Joining every other circuit to decide the issue, a divided 4th U.S. Circuit Court of Appeals has overruled its precedent that preliminary injunctions can’t convey “prevailing party” status to a plaintiff, which precluded awards of attorney’s fees.
A Fourth Circuit panel upheld an earlier decision from the Western District of Virginia based on its 2002 holding in Smyth ex rel. Smyth v. Rivero but granted a rehearing en banc.
Writing for the majority, U.S. Circuit Judge Pamela A. Harris concluded that Smyth was “too stringent.”
“Although many preliminary injunctions represent only ‘a transient victory at the threshold of an action,’ some provide enduring, merits-based relief that satisfies all the requisites of the prevailing party standard,” she wrote. “Because the plaintiffs here ‘prevailed’ in every sense needed to make them eligible for a fee award, we vacate the district court’s denial of attorney’s fees and remand for further proceedings.”
Harris was joined by U.S. Circuit Chief Judge Albert Diaz, and U.S. Circuit Judges Paul V. Niemeyer, Robert B. King, Roger L. Gregory, James Andrew Wynn and Stephanie D. Thacker.
U.S. Circuit Judge A. Marvin Quattlebaum Jr., joined by U.S. Circuit Judges G. Steven Agee, Julius N. Richardson and Allison Jones Rushing, dissented.
“In my view, the majority’s decision misconstrues the meaning of ‘prevailing party’ under § 1988(b) and strays from Supreme Court precedent,” Quattlebaum wrote. “In contrast, Smyth is faithful to both.”
In 2018, the Western District of Virginia granted a preliminary injunction to indigent plaintiffs who alleged the suspension of their driver’s licenses by the state for unpaid court fees was unconstitutional.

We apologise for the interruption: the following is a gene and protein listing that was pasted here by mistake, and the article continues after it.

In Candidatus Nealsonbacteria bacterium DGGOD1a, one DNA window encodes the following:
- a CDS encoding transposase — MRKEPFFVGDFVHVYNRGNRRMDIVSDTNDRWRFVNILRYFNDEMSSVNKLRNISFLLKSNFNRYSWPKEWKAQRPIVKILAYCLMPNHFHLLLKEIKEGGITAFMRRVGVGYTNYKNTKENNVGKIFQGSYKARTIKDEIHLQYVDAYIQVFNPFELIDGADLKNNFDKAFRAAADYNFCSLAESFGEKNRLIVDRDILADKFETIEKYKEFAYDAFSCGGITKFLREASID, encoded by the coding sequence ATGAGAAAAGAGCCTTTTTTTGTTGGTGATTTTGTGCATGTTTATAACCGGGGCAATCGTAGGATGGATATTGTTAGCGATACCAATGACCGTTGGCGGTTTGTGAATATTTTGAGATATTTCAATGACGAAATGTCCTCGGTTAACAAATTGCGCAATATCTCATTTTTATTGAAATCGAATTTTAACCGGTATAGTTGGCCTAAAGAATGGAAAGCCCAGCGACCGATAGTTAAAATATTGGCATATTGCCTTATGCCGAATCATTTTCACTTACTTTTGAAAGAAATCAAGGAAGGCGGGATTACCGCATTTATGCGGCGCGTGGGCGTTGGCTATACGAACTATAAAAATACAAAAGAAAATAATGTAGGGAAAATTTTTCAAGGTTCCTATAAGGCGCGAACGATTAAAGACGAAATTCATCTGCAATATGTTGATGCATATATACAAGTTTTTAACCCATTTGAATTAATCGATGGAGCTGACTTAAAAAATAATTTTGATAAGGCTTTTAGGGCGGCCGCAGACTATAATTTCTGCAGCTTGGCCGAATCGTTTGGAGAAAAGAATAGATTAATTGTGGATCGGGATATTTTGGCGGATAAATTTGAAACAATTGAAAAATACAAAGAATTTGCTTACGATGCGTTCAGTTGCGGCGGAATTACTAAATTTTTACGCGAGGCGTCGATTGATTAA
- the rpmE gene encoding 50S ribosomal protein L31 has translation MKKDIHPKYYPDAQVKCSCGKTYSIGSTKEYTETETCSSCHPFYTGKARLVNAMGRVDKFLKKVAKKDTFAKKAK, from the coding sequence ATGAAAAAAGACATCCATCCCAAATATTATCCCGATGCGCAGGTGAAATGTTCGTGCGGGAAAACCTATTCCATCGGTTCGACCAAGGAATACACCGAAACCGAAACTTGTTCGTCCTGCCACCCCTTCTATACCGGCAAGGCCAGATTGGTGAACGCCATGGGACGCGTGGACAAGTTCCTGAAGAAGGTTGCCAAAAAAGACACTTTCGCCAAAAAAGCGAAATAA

The district court concluded that the plaintiffs were likely to succeed on the merits and satisfied the factors set forth by the U.S. Supreme Court in 2008’s Winter v. Natural Resources Defense Council, Inc.
The district court preliminarily enjoined enforcement of Virginia Code § 46.2-395 and ordered the reinstatement of the plaintiffs’ licenses. Over the plaintiffs’ objections, the court stayed the case when the Virginia General Assembly suspended the statute.
Once the legislature eliminated the statute, the district court dismissed the plaintiffs’ case as moot.
The plaintiffs requested attorneys’ fees under 42 U.S.C. § 1988(b), which gives the court discretion to award reasonable attorneys’ fees to the “prevailing party” in certain civil rights actions.
The state pointed to Smyth to argue that preliminary relief was “necessarily uncertain” and the product of an “incomplete examination of the merits” that “by no means represents a determination that the claim in question will or ought to succeed ultimately.”
The Fourth Circuit concluded in Smyth that preliminary injunctions were — without exception — “not the stuff of which legal victories are made.”
Although compelled to recommend denial, a magistrate judge noted that Smyth “stands alone,” and the plaintiffs would be prevailing parties under “a board consensus among other circuits,” which hold that a “merits-based preliminary injunction that is not undone or otherwise modified by a later court order may confer prevailing party status.”